John's address this morning is especially relevant to us as a Unitarian Church Community working its way through the challenges of Covid-19. It's all about "Community" and what it means to each of us.
Humans - generally - are social beings who need to belong -  thereby aspiring to achieve something greater than themselves. As individuals accepted as members into a community, we each gain a sense of identity. However this acceptance comes at a price. It requires commitment to common, shared community goals and values. It also requires trust and a preparedness to enter into caring relationships with other members. Such a commitment is likely to ensure the successful achievement of external and long-term goals. Lack of commitment will lead to cultism and a community's early demise. However, "therein lies the rub". Communities also need to grow. This required members to value and embrace the diversity of insights and talents within a community framework of shared values and beliefs.
To illustrate the need for diversity, John also reads a poem by The UU Minister of the Ventura Church Community - Rev Dana Worsnop - "I want to be with people...".

Listen on!

You might also like to paste the following link to the Ventura UU Community into your browser: https://unitarianuniversalistventura.org.

This service - recorded on Sunday, 6th September, 2020 in the Unitarian Meeting House, Adelaide is conducted by our President, Jennie Dyster.

In today's address, Jennie discusses the contagious spread of misinformation, fueled by prejudice and anxiety. It is Fiction masquerading as Fact - especially within social media "bubbles", and it spreads with the contagion of Covid-19. Misinformation is also far more difficult to correct than it is to spread. Jennie suggests some practical strategies to test the veracity and the sources of (mis)information that we suspect is masquerading as Fact. Essential listening!

The Dark Side

This service - recorded on Sunday, 30th August, 2020 in the Unitarian Meeting House, Adelaide is conducted by John Hall. In a memorable address, John juxtaposes our Unitarian Second Principle - "The inherent worth and dignity of every person" with the traditional Christian doctrine of "Original Sin". Listen on!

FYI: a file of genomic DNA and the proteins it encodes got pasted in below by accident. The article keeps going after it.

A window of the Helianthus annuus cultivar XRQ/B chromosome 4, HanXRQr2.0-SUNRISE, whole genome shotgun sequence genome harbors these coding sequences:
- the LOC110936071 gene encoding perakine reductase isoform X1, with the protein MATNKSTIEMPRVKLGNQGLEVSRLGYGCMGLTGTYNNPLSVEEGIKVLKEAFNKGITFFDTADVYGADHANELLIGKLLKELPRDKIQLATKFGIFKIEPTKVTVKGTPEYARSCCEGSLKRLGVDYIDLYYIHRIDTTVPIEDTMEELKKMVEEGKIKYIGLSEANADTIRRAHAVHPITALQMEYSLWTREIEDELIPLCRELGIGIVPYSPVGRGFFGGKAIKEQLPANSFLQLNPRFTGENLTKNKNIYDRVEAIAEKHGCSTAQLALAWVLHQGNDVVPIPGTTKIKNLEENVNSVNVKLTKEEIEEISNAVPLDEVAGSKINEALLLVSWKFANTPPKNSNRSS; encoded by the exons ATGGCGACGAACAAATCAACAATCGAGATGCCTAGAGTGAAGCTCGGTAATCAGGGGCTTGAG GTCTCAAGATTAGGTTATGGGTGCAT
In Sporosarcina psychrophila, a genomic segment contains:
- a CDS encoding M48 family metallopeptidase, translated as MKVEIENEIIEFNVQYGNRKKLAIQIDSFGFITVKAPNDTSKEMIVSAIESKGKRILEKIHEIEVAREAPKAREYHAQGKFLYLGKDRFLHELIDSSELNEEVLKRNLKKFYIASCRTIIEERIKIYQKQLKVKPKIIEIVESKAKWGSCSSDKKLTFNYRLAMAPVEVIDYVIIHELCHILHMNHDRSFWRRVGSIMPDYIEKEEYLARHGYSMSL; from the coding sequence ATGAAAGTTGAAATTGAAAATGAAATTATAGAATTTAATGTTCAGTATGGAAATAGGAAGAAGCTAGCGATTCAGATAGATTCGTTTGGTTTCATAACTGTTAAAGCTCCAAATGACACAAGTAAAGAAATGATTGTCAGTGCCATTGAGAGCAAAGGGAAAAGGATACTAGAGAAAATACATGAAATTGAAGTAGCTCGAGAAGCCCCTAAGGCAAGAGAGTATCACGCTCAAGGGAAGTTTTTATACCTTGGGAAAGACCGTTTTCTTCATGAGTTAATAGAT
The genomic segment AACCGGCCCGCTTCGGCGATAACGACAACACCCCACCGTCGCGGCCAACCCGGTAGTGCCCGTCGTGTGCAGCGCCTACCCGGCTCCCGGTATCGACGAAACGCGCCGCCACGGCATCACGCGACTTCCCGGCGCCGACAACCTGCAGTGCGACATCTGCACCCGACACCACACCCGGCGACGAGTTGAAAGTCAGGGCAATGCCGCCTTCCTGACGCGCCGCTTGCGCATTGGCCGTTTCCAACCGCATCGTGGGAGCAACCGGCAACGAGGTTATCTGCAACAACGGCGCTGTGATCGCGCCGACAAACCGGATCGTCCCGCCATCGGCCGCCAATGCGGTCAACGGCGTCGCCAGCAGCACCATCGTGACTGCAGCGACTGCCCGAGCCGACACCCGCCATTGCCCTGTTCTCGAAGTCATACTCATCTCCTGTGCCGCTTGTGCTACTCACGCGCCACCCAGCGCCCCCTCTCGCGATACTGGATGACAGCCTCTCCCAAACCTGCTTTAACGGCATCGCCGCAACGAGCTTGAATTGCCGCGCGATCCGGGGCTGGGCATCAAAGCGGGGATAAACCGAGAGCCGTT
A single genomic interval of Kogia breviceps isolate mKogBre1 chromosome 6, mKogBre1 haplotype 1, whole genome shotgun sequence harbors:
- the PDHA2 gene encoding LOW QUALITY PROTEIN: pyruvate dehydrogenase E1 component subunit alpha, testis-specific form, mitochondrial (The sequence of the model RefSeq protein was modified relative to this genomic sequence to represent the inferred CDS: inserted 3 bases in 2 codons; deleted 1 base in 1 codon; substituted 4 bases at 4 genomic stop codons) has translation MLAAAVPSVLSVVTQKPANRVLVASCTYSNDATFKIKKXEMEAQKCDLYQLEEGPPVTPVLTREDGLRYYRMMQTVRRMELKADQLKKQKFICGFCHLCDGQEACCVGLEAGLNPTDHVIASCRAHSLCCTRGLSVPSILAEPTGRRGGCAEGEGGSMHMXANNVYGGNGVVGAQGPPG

This service - recorded on Sunday, 23rd August, 2020 in the Unitarian Meeting House, Adelaide is conducted by our Minister, Rev. Rob MacPherson who is also the Chaplain at Pembroke School.
Following our annual "Meditation on the Leaf", Rob praises the diversity to be found within Nature and within humanity.  He begins by asking why Nature offers a "zillion" kinds of leaves? Why such diversity ... in Nature ... in us? Why should human beings embody such diversity...and embrace it?
Rob maintains that diversity exists for its own sake as part of the ongoing process of creation, but it also points us to certain clear moral directions. Listen on!

The Golden Rule

Today's memorable address is on The Golden Rule ("Do unto others…") and the Parable of the Good Samaritan - used by Jesus to answer the perennial question "… and who is my neighbour". It was prepared  by Jennie Dyster, our President and in her absence - it was read by Peter Whitham.

Janet Whitham read today's "Story for All  Ages" and in the context of the global plight of refugees fleeing poor governance, Janet  also read an extract of a speech by the UK's Lord Griffith - a contemporary response to the question - "And who is a Good Samaritan today".
Margaret Lambert also provided some memorable piano music - "vignettes" of which are included in this recording of our service, given in Adelaide on Sunday 9th August, 2020. Listen on - and enjoy!